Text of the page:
Did you know that Westminster College is home to three amazing places to experience nature? One is Brittain Lake, probably the most popular. In addition to this water feature, Westminster also contains the college woods (located behind Jeffers) and the bio trail (located behind the soccer field and tennis courts). While many students may have visited one or more of these locations before, others are completely unfamiliar with the amazing areas. Despite being on campus for four years, senior Maddie Craig doesn’t know much about the areas.
“I’ve been out there, but I vaguely know their layout and what they have to offer.”
To combat this issue, Director of the Outdoor Laboratory and Associate Professor of Environmental Science Dr. Patrick Krantz is working to improve people’s experiences at the outdoor laboratories. With the help of his Intro to Environmental Science class, he is creating informational signage for the bio trail. These signs will contain information about each landmark on the trail, as well as appropriate images. Dr. Krantz broke down what would be on each sign:
“Near the Nature Center, the signs have information about the history of the barn, community garden, microforest, succession, and the bird blind. The kiosk near the labyrinth has a side dedicated to Sandy Edmiston and the other side has information about bluebird boxes, animal tracks, and composting. The kiosk nearest to the lake has info about lake flora and fauna.”
One of the big things that these posters are missing, however, is a map. Students and faculty alike have taken a stab at creating a map of the entire outdoor labs together and the bio trail individually. Nothing worked. Dr. Krantz brought up this issue to my digital journalism class, and a light bulb went off in my head. Before I knew it, I had volunteered myself to create a map of the entire bio trail, and was getting ready to have my first consultation with Dr. Krantz.
I am a senior Media Art and Graphic Design major who loves volunteering for any project that requires the slightest design skills, even if I have no clue what I’m getting myself into. This was the perfect example. I didn’t start out volunteering to make a map. It came up during class, but I was expecting to do some layouts and text for the signage. That turned out not being the case.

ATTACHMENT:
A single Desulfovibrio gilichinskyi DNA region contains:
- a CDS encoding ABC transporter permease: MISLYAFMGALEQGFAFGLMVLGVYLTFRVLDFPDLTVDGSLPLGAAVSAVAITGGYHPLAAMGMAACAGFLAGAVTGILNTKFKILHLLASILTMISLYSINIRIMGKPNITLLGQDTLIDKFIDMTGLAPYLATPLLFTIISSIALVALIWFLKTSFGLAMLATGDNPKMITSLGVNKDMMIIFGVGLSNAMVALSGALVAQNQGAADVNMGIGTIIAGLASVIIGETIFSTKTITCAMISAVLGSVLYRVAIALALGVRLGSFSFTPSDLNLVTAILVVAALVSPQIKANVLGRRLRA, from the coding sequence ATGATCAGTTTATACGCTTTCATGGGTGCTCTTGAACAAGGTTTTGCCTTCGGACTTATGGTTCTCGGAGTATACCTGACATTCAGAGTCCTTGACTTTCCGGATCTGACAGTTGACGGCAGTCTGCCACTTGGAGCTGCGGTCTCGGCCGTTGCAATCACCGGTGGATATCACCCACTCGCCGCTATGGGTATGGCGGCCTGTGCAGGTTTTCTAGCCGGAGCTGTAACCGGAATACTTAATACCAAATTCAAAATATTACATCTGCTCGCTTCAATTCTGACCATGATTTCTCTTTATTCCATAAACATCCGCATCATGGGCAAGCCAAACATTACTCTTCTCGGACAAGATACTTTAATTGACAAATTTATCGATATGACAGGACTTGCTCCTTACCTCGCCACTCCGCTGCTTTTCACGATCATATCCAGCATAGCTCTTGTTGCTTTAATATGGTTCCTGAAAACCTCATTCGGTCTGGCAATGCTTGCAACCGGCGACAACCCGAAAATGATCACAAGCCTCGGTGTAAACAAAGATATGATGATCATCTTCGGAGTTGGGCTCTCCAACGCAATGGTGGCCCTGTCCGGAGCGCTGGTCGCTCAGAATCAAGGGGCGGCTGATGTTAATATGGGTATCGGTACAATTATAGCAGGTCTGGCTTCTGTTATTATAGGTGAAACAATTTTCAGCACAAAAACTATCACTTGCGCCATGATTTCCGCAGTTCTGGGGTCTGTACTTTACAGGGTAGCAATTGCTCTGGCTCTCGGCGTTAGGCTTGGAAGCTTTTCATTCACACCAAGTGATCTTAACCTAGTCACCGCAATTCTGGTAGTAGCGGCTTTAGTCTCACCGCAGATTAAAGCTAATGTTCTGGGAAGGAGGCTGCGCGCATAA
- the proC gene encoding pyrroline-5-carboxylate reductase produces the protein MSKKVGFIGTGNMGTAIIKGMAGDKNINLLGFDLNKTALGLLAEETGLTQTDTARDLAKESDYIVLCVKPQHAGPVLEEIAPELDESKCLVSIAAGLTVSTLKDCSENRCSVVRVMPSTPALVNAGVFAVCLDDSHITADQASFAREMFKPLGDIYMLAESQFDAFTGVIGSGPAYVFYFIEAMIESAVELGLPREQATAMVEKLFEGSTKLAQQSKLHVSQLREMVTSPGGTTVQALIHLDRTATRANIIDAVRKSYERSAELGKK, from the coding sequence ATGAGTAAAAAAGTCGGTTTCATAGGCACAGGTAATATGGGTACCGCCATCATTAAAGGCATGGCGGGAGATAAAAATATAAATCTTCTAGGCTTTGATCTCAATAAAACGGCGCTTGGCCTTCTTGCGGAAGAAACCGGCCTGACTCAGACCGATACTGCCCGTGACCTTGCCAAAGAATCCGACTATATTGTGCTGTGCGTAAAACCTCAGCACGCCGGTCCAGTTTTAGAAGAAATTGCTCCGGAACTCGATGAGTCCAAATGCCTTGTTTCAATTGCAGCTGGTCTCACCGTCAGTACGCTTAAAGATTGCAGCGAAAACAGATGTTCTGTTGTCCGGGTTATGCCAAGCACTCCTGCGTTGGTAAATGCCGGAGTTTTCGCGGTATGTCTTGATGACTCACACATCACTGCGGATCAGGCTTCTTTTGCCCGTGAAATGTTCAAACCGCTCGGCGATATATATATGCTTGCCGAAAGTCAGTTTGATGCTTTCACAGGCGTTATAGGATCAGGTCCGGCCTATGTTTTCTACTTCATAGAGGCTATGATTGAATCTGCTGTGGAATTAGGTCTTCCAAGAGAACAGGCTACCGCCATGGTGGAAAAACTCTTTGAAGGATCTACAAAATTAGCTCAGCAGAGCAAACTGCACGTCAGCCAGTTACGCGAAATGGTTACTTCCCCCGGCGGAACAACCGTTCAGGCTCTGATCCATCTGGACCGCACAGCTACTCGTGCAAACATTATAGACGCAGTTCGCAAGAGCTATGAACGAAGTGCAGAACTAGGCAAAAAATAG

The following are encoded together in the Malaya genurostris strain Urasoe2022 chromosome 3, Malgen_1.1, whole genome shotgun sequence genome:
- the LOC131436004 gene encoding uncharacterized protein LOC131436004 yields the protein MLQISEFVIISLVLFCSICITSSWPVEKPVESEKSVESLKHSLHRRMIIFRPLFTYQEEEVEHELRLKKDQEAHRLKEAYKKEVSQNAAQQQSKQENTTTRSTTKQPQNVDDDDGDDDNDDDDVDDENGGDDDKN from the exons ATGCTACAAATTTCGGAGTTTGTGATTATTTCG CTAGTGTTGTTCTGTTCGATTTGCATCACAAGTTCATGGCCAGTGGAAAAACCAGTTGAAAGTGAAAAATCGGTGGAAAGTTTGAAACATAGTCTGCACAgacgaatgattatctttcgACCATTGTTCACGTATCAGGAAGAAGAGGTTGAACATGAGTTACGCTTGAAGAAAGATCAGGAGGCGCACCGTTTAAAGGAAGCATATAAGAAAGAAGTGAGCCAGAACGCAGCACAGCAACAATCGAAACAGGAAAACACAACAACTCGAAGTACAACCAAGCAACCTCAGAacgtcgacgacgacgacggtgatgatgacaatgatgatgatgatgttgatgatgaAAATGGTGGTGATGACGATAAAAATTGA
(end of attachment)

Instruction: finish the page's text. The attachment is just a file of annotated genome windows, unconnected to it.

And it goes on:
Upon my first meeting with Dr. Krantz, we discussed his experiences, his vision, and my abilities. Student had attempted to create a map of the bio trail, but simply used screenshots from Google maps and some shaky line work. After sifting through some valid, but unsatisfying maps, Dr. Krantz broke down what he wanted from me.
He presented me with-yet another-Google map screenshot that had each of the trails outlined in marker. As we continued talking, he then drew arrows, lines, and circles to label different trail names and other landmarks.
As someone who used to frequent the bio trail, I learned a lot just from this conversation. I had no idea how all the trails looped around and connected, which would have prevented me from repeatedly walking the same trail all the time. I learned about all the features surrounding the Nature Center as well. I knew about the fire pit, the garden, and the labyrinth. However, I had no idea there was a bird blind, a microforest, and succession plots. With all this new information in my head, we concluded our meeting and I began planning how to attack this huge project. It was literally huge. The file needed to be two feet wide and a foot and a half tall.